1941 Penny Reverse Side
On the reverse side, the motto “E PLURIBUS UNUM,” symbolizing the nation’s states’ unity, is engraved at the top. Beneath this motto, the coin’s denomination is stated, followed by the words “UNITED STATES OF AMERICA.” These inscriptions are framed by two sheaves of wheat on either side, serving as an homage to America’s agricultural heritage and prosperity.
The 1941 Lincoln Penny: Composition and Size
The 1941 Lincoln penny comprises 95% copper and 5% tin-zinc alloy. It weighs 3.11 grams (approximately 0.1 ounces) and has a diameter of 19 millimeters (about 0.7 inches).
Significant alterations to the composition and size of various coins, including the Lincoln cent, occurred during World War II. Specifically, in 1943, pennies were minted from steel and coated with zinc due to the diversion of copper for war-related needs.
It’s worth noting that 1943 was the only year when the composition of Lincoln cents dramatically changed. If someone offers to sell you a steel penny purportedly from 1941, exercise caution; it is likely to be fraudulent. In the rare event that it isn’t, insist that the seller have it professionally graded before proceeding with the purchase.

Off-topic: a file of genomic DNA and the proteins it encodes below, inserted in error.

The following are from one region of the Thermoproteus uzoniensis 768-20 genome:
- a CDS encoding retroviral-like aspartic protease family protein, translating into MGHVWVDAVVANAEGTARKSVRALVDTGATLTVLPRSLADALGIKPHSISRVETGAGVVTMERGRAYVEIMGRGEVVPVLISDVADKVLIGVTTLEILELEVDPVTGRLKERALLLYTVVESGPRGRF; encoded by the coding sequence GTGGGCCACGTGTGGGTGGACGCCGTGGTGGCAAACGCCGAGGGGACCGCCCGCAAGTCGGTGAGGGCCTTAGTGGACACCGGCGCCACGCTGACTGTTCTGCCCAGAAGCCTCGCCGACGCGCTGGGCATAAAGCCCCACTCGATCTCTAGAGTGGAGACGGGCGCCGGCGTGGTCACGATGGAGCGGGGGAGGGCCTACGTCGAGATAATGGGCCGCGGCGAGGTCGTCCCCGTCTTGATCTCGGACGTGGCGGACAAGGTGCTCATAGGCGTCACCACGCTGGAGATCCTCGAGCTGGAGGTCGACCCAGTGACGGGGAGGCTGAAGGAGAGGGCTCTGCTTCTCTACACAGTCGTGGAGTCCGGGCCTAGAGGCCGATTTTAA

The 1941 Wheat Penny Mintage
The US Mint produced well over a billion pennies during 1941. Most of them were made in Philadelphia and do not have a mint mark. Cents with a D mint mark come from Denver, and those marked with S come from the San Francisco branch, producing a small number of proof coins.
|No mint mark||887 018 000|
|D mint mark||128 700 000|
|S mint mark||92 360 000|
|S proof coins||21 100|
The 1941 Wheat Penny Value
How much is a 1941 Penny worth?
Most 1941 Lincoln pennies are fairly common and typically valued at just a few cents to a few dollars, depending on their condition. However, specimens in exceptional, mint, or near-mint condition have been known to fetch thousands of dollars at auctions.
1941 S Penny Value
The San Francisco Mint released the fewest of the three mints that produced pennies in 1941. However, it still minted over a hundred million coins, rendering the 1941-S Lincoln cent far from scarce. Unless they are in proof or mint state, these pennies rarely command more than a few dollars. The record price for a 1941-S penny was set at $3,360 during a 2022 Heritage Auction. The coin had a proof-like appearance and was graded MS64.
1941 D Penny Value
The Denver mint also produced a large quantity of pennies in 1941, which generally kept their value modest. However, the rule of scarcity still applies: coins in impeccable condition can fetch a handsome price. For instance, a 1941-D penny graded at 68 sold for $6,600 on eBay in 2023.
1941 wheat penny no mint mark
The Philadelphia Mint produced nearly a billion Lincoln cents in 1941, making them abundantly available. However, mint-condition specimens can still garner significant value. One such penny, graded at 66, was sold for $8,280 in a 2011 auction.